Format

Send to

Choose Destination
J Food Prot. 2018 Jul;81(7):1079-1086. doi: 10.4315/0362-028X.JFP-18-029.

Investigation of Extended-Spectrum and AmpC β-Lactamase-Producing Enterobacteriaceae from Retail Seafood in Berlin, Germany.

Author information

1
1 Institute of Food Safety and Food Hygiene and.
2
2 Institute of Animal Hygiene and Environmental Health, Freie Universitaet Berlin, Berlin, Germany; and.
3
3 Life Sciences and Technology, Beuth University of Applied Science, Berlin, Germany.

Abstract

Retail seafood in Berlin, Germany, was investigated to detect the prevalence and quantitative load of Enterobacteriaceae that produce extended-spectrum β-lactamase (ESBL) and AmpC β-lactamase (AmpC). A total of 160 raw seafood samples were screened for the presence of these bacteria using MacConkey agar supplemented with 1 mg/L cefotaxime after nonselective enrichment. Isolated species were subsequently identified using matrix-assisted laser desorption-ionization time-of-flight analysis. ESBL and AmpC production was tested by the disk diffusion method, and ESBL and AmpC genes were characterized using real-time and conventional PCR assays with DNA sequencing. Spread plating was used for quantification of ESBL- and AmpC-producing Enterobacteriaceae. Overall, these bacteria were detected in 21.3% of seafood samples (34 of 160 samples) with prevalences of 22.5 and 20% for shrimp and bivalves, respectively. Of the positive samples, 91.2% contained an ESBL- or AmpC-producing Enterobacteriaceae load of <100 CFU/g (lower detection limit), and 8.8% contained 100 to 1,000 CFU/g. Among the 45 Enterobacteriaceae isolates, Klebsiella pneumoniae (13 isolates) and Escherichia coli (12 isolates) were the predominant species. ESBL and AmpC genes were detected in 33 isolates, with the majority of isolates harboring blaCTX-M (27.3%), blaCMY (21.2%), or blaDHA (21.2%). Our study highlights the hazard associated with seafood containing ESBL- and AmpC-producing Enterobacteriaceae in Germany. Even though the contamination levels were low, the high prevalence of ESBL- and AmpC-producing Enterobacteriaceae in seafood might be of concern to public health because of the potential transmission of these bacteria from seafood to humans through the food chain.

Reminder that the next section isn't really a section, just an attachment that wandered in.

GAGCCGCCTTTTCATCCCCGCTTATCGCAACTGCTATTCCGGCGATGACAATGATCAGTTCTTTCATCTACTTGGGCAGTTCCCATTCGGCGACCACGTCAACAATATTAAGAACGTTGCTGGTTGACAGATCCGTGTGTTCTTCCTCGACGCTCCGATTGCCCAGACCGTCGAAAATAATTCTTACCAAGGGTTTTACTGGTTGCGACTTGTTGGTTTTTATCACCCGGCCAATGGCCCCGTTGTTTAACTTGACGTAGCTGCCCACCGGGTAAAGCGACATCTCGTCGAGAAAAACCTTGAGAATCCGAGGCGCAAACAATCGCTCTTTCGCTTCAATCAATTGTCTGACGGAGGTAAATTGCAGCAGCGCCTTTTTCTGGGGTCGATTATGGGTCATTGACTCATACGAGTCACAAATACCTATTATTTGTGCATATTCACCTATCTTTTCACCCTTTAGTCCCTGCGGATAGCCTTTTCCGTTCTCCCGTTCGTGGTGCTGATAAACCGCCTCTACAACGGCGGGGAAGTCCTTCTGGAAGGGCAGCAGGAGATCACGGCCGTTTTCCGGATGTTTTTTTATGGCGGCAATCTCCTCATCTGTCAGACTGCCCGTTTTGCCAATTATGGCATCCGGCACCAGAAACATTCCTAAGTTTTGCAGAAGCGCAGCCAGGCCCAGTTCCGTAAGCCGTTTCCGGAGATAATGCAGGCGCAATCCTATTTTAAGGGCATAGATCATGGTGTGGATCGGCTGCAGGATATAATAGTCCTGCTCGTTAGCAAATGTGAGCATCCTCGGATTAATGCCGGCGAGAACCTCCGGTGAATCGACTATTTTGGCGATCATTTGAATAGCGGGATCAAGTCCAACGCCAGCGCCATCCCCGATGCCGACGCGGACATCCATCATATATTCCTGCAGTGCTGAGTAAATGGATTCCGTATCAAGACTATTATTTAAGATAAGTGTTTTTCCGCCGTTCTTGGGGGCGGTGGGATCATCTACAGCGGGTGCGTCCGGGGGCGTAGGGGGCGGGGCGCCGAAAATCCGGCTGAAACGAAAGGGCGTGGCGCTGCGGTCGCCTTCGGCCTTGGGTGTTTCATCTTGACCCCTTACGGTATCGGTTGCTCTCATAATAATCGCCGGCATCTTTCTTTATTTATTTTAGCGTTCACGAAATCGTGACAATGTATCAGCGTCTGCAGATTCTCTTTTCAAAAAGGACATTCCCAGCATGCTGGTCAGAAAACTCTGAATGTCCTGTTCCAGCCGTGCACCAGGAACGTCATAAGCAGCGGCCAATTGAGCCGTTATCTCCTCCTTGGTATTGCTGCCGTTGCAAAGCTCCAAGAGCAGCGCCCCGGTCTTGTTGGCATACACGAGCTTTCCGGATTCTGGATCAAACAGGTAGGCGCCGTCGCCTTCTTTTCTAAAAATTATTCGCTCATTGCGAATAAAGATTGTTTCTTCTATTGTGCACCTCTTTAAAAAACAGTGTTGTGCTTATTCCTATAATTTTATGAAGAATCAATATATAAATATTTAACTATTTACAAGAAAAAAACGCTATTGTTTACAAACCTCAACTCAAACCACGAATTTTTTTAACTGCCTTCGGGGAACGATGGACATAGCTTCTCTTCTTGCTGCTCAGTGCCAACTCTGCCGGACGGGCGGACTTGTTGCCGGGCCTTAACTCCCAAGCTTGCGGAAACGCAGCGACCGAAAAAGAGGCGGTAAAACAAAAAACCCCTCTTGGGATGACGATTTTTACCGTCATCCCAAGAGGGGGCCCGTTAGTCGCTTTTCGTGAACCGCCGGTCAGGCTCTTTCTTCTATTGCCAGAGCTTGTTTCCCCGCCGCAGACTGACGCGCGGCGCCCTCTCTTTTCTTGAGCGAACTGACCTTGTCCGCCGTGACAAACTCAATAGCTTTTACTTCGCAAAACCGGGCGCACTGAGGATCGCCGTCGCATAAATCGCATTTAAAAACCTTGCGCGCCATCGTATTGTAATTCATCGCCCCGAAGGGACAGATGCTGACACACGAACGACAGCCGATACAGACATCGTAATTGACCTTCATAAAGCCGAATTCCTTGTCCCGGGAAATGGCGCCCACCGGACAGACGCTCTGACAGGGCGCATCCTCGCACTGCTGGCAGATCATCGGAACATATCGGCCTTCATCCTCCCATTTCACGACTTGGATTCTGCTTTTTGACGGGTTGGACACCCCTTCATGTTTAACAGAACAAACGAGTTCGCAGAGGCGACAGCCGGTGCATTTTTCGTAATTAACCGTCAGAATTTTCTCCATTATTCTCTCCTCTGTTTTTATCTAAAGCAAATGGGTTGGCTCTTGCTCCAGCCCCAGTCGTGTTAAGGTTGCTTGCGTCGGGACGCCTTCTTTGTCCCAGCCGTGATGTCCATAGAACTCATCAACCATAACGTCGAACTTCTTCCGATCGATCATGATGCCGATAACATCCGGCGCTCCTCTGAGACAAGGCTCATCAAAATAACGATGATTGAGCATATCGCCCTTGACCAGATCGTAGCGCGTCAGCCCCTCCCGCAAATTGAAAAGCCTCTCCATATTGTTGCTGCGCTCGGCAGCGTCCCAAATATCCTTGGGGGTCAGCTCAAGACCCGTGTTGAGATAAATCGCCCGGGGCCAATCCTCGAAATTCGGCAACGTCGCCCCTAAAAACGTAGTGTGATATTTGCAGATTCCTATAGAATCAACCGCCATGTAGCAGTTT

KEYWORDS:

AmpC; Enterobacteriaceae; Extended-spectum β-lactamase; Prevalence; Quantitative load; Seafood

Supplemental Content

Loading ...
Support Center